For anyone who's ever been or known a 13-year-old girl, Eighth Grade can be a cringe-inducing experience at times. That's not a criticism, since the film's protagonist does plenty of cringing herself. In the movie's opening moments, Kayla Day (Elsie Fisher) records her latest YouTube video. Although the teen cheerfully dispenses advice about being yourself, she's still a portrait of awkwardness. In between uttering nervous filler words such as "um", "ah", "like" and "you know", Kayla tells her viewers that "being yourself can be hard. And, like, the hard part about being yourself is that it's not always easy". Her nuggets of wisdom couldn't be clumsier, just as her choice of self-help topic couldn't be more standard. But, as she trains her kohl-rimmed eyes on her webcam and desperately tries to convey an air of self-assurance, Kayla is never anything less than earnest and relatable.
Attempting to beam the best version of yourself into the online void while secretly crumbling inside (and barely keeping it together on the outside, to be honest): for most, that's the modern human condition. Starting Eighth Grade with Kayla's gawky, well-meaning, confidence-boosting communique is a smart move on the part of writer-director Bo Burnham, who kicks off his debut movie by showing his audience a version of themselves. He's also playing with something that he knows — not being an adolescent girl, clearly, but rather a youthful YouTuber. Before the filmmaker was earning deserved acclaim for this perceptive and poignant coming-of-age tale (and performing stand-up, starring in a short-lived 2013 MTV sitcom and even popping up on Parks and Recreation before that), he was a 16-year-old uploading his own comic clips to the world.
With Eighth Grade charting Kayla's final week before graduating from middle school to high school, Burnham keeps dabbling with scenarios and themes that are familiar to everyone — current and former teens included. Wanting to disappear into your chair out of sheer embarrassment? Tick. Being out of your element in a social situation, but putting yourself out there anyway? Tick again. Making a connection and feeling like you've finally been seen? The ticks just keep on coming. Going on a strained date, babbling at your crush, rolling your eyes at everything your parents say, and coining your own catchphrases are all covered too. And, because this is a thoroughly 21st-century flick, so is the omnipresence of screens and devices. Kayla hovers over her classmates' Instagram feeds, and tries to connect with her peers as they're glued to their phones. She also ignores her kindly dad (played by a pitch-perfect Josh Hamilton) in favour of her own handset, and covets the rush of dopamine that springs from likes, messages and digital attention.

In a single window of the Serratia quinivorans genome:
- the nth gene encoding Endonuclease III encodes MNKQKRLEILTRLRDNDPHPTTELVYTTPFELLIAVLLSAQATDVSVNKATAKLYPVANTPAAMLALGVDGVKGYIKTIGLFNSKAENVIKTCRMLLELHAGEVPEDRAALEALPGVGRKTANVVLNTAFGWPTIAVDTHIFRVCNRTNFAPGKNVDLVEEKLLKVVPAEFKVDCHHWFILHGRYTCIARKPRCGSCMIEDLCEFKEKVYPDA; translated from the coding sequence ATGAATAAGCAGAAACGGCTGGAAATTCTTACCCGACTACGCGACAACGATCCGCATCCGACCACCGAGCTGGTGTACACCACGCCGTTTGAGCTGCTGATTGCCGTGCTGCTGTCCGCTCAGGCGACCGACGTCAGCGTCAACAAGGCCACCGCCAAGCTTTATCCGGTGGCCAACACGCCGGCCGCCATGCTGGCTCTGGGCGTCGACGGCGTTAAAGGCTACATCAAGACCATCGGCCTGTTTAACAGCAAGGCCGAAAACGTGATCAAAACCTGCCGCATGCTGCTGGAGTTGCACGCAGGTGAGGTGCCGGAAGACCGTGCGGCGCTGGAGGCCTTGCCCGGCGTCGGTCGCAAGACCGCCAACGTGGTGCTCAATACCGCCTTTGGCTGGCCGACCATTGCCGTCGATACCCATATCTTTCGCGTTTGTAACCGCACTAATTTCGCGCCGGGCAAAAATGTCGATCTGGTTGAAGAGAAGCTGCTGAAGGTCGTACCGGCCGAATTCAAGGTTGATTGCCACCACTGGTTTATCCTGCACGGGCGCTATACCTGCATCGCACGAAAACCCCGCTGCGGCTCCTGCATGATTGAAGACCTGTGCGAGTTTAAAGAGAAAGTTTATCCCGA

Teen movies might be as common as Kayla's cracked iPhone, but the best have always ranged beyond the obvious. In the likes of Heathers, Clueless, 10 Things I Hate About You and Love, Simon, to name just a few, the genre doesn't just explore the daily reality of an age group caught between childhood and maturity. It also speaks volumes about emotions and behaviour that can linger with us into adulthood, even if we don't want to admit it. While every frame of Burnham's film plunges deep into Kayla's existence, and that of adolescents circa 2018–19, the picture's insights about coping with life feel far more universal. Burnham realises that everyone has felt as anxious, uncertain and out of place as Kayla at some point. He also knows that, more often that we all might like, we still do.
Matching the movie's style to its substance, every aspect of Eighth Grade plants viewers firmly in Kayla's shoes. Visually, the film zooms out from her post-it covered bedroom walls, treating her personal space like a hidden world. It tracks her hesitant footsteps through the school hallways as throngs of other awkward kids gaze her way, and approaches her jittery arrival at a popular girl's pool party like a horror flick. Sound-wise, music drowns out everything else whenever Kayla becomes lost in her own thoughts and feelings — when she's swooning over the hot guy in her grade, for example. Elsewhere, snippets of narration from her YouTube clips act like the inner monologue she wishes she had.
As effective as every narrative beat, probing shot and well-deployed blast of Enya (yes, Enya) proves, Burnham's savviest move is also his most straightforward. Actually casting a teenager in a movie about a teenager is much more rare than it should be, and Eighth Grade wouldn't be the success it is without Golden Globe nominee Fisher as its star. Fourteen years old at the time of shooting back in 2017, she lives and breathes Kayla's reality, partly because she just lived through it off-screen. While the film isn't a documentary, her naturalistic performance makes it an astute and authentic slice of teenage life from start to finish. Fittingly, although Fisher has been acting since 2009 and has everything from TV series Medium to the Despicable Me movies to her name, Burnham found her via an online video.